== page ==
Don’t talk fancy about word gems with Karen Houle. Words are as commonplace as day lilies or starlings, as throwaway as dimes in your pocket. “They’re grit and dirt, and everybody uses them all the time.”
Strong words from a philosopher-poet who joined U of G’s Department of Philosophy – and rejoined her alma mater – in 2005. But that’s how her poet side feels about her chosen medium of expression.
Fitting, maybe: If you’re aiming to reach people through common experience, why not use a common currency?
That idea will form part of her talk planned for the Guelph Lecture Nov. 8. Houle will be the literary guest for On Being Canadian at the River Run Centre, where she will discuss how she writes poetry.
She has published two collections: During in 2008 and Ballast in 2000.
For Houle, building a poem begins with single words, lines or images. Often those fragments arrive while she’s doing something else — riding the bus, say, or even making notes from Hegel or Foucault.
Seated recently in her MacKinnon Building office, she flips through a notebook whose scrawled appointments and workaday reminders bump up against those words and phrases snatched from the air.
Here, she says, pointing to a page. Two words together in one day: “ripple, flicker.” The words lie on the paper, but she feels something else stirring – not so much the words themselves but a sensation occasioned by them.
“I’ll take something in, and something shoots like this,” she says, her hand darting past her head. “Not just a word but something went – thrrrppp – through it.”
Those bits of sensation collect over time, mounting inside like water in a cistern. Right now, she says the reservoir is only about 20-per-cent full.
To write, she needs two things: beautiful surroundings and solitude. She finished both of her collections at the Sage Hill writers’ retreat in Saskatchewan.
Tapping into emotion through her writing is important for Houle, who says her own feelings have always lain close to the surface. Often, she’s aiming to make sense of what defies understanding — 9/11, say, or the Bernardo killings. “My poems come from me trying to restabilize.”
Rather that focus on tragedy alone, she’s interested in the spots where good meets bad meets banal. “It’s not just that bad things or good things happen. These things happen all the time in a normal kaleidoscope.”
In a single day recently, for instance, she found herself puzzling over what to do with leftover water bottles from a conference even as the bank was repossessing her older sister’s house. The good?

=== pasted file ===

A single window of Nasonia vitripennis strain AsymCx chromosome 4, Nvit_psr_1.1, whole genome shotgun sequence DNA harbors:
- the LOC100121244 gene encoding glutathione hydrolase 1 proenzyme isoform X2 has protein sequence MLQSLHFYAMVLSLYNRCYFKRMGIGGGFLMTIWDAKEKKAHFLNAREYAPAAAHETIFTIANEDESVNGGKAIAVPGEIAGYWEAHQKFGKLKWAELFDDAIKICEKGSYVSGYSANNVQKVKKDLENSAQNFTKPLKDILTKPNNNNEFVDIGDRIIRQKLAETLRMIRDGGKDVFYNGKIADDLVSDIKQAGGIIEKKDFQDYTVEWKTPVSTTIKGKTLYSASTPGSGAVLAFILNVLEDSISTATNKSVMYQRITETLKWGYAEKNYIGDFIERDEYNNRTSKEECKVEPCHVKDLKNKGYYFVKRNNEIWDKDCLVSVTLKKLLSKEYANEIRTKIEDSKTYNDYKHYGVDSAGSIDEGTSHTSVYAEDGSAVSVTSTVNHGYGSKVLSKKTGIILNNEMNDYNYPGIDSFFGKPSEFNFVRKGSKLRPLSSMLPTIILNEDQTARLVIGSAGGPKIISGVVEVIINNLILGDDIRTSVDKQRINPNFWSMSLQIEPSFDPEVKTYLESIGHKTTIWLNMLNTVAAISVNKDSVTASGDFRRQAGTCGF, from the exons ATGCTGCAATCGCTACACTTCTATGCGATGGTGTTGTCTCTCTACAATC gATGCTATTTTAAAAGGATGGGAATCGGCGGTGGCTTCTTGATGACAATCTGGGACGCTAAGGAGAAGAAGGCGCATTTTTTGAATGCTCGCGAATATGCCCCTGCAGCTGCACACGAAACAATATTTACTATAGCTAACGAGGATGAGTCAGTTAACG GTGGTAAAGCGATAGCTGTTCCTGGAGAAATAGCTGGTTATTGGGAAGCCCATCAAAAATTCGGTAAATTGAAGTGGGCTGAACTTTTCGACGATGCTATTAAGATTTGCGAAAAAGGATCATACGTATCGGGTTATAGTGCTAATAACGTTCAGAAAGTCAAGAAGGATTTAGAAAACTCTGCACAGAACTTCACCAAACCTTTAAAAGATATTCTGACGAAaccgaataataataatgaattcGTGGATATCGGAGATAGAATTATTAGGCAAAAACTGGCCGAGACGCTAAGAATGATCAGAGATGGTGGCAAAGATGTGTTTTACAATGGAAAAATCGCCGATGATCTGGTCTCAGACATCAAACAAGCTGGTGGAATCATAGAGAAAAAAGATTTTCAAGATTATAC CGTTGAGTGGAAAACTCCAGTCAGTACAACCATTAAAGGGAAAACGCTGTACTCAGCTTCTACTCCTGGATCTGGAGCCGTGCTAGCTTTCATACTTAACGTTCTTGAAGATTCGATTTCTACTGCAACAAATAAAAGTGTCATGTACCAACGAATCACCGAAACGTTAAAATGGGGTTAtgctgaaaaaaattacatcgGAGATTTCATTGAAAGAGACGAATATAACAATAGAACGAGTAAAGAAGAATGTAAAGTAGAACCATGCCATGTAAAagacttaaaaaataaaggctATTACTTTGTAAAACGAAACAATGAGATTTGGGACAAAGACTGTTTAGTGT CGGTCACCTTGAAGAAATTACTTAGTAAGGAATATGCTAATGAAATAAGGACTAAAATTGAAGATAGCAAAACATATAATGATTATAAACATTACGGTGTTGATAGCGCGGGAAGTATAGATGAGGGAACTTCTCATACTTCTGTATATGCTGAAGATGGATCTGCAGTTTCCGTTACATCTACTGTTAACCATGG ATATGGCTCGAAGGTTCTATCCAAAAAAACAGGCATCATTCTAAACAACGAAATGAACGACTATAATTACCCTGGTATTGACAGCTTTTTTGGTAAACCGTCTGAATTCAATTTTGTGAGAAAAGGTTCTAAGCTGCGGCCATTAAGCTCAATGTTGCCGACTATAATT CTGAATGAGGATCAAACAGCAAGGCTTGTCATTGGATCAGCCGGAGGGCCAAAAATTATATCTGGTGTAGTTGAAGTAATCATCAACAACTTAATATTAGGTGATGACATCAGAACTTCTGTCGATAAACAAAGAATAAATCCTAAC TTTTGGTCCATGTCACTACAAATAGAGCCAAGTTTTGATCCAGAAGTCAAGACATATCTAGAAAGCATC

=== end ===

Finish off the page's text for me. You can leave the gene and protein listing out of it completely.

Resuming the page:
Shifting in her chair, she gazes at the courtyard beneath her window in the MacKinnon Building. “The light,” she says, “picking up the last of the green in that corkscrew willow.”
Plus, it’s her daughter’s wedding anniversary. Kuusta Laird Barry, one of Houle’s 25-year-old twin daughters, is working on a master’s degree in Latin American and Spanish studies and serving as a TA in the School of Languages and Literatures. Mom and daughter have even taught some of the same students in respective first-year classes.
Good, common and rare dwell together, says Houle. Trained as both a scientist and a philosopher – she studied biology at Guelph before completing graduate degrees here in philosophy — she says, these are “different ways of writing and thinking. Poetry is special in its capaciousness for linking these disparate processes. Poetry is capacious. It’s really hospitable to that kaleidoscope.”
Writing for Houle involves patient shifting and re-shifting of words, testing the feel and sound of each against the next.
How does she know when the poem is done? “You feel a kind of balance,” she says. Add or take away one word, and the structure will tumble down.
During her lecture, she hopes to impress upon listeners just why poetry matters.
Especially for teens, she says, “I would like them to have heard poetry can do something to help navigate the world that I think does it better than other forms of responding.”
Poetry can point to ways to live a life and even help to save a life, says Houle. How? By underlining shared experience and responses, she says, and by reminding readers and listeners that they’re not alone in their world. “Poems have kept me from losing it. You find a poem, and you can’t believe it.”
The Guelph Lecture will take place Nov. 8 at 7 p.m. The event will feature Lee Smolin from the Perimeter Institute for Theoretical Physics in Waterloo, Ont.